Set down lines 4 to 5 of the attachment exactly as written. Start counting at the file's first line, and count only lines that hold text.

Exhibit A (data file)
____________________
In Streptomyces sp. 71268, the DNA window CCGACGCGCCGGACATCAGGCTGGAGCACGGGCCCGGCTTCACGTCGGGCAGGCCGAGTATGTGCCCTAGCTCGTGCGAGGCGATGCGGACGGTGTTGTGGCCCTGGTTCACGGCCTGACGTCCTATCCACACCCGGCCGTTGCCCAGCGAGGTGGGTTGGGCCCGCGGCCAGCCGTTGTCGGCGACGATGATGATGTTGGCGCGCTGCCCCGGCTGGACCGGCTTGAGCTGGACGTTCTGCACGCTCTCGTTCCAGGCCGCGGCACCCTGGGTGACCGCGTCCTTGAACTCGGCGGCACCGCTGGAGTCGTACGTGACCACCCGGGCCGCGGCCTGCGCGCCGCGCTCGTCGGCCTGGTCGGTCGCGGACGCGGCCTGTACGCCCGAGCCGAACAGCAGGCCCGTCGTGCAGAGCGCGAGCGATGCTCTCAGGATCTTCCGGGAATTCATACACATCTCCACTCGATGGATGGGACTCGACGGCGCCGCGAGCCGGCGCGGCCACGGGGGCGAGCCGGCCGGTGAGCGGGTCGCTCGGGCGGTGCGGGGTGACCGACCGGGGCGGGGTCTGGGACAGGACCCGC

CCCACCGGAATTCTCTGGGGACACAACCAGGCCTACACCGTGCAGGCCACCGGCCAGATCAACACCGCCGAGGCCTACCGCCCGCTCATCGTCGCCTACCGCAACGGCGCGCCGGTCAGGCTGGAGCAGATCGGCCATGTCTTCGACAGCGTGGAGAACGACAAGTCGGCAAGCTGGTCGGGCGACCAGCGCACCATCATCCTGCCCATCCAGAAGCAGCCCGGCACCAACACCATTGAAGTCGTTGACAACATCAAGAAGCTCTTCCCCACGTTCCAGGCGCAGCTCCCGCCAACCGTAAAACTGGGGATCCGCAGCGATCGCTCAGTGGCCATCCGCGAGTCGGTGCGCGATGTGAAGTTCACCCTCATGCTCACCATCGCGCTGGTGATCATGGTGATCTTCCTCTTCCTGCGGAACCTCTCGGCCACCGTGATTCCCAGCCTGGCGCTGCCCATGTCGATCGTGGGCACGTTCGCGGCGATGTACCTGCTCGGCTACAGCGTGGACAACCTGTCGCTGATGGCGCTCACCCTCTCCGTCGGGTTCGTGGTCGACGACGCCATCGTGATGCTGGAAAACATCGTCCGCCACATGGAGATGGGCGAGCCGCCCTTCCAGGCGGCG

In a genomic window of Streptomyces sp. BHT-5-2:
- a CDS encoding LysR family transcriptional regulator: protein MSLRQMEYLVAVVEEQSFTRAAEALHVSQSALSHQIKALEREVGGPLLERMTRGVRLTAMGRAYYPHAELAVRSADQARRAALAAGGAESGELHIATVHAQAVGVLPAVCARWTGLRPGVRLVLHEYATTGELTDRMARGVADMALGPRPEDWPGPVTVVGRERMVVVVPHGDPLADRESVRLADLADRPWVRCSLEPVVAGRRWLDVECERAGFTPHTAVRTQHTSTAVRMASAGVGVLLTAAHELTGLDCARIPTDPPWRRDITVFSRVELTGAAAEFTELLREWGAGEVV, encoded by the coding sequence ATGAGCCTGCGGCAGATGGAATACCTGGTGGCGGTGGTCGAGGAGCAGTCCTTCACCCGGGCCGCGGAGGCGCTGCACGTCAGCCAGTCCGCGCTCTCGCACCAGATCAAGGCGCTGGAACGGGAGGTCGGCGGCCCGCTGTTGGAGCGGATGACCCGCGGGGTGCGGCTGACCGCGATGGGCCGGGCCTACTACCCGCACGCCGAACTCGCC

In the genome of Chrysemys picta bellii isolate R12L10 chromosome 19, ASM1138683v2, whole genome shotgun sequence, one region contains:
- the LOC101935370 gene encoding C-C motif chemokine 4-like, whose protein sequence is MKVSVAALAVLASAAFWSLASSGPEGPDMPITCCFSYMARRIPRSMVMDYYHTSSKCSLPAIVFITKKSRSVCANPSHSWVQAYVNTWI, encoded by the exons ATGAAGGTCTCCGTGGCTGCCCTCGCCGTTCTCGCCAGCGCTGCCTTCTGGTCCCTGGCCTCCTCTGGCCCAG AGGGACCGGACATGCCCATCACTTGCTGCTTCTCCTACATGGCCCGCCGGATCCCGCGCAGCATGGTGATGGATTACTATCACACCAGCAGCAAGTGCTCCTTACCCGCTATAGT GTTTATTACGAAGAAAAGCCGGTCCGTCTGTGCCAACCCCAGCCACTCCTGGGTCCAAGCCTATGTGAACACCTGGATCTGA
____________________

- a CDS encoding LysR family transcriptional regulator: protein MSLRQMEYLVAVVEEQSFTRAAEALHVSQSALSHQIKALEREVGGPLLERMTRGVRLTAMGRAYYPHAELAVRSADQARRAALAAGGAESGELHIATVHAQAVGVLPAVCARWTGLRPGVRLVLHEYATTGELTDRMARGVADMALGPRPEDWPGPVTVVGRERMVVVVPHGDPLADRESVRLADLADRPWVRCSLEPVVAGRRWLDVECERAGFTPHTAVRTQHTSTAVRMASAGVGVLLTAAHELTGLDCARIPTDPPWRRDITVFSRVELTGAAAEFTELLREWGAGEVV, encoded by the coding sequence ATGAGCCTGCGGCAGATGGAATACCTGGTGGCGGTGGTCGAGGAGCAGTCCTTCACCCGGGCCGCGGAGGCGCTGCACGTCAGCCAGTCCGCGCTCTCGCACCAGATCAAGGCGCTGGAACGGGAGGTCGGCGGCCCGCTGTTGGAGCGGATGACCCGCGGGGTGCGGCTGACCGCGATGGGCCGGGCCTACTACCCGCACGCCGAACTCGCC

In the genome of Chrysemys picta bellii isolate R12L10 chromosome 19, ASM1138683v2, whole genome shotgun sequence, one region contains: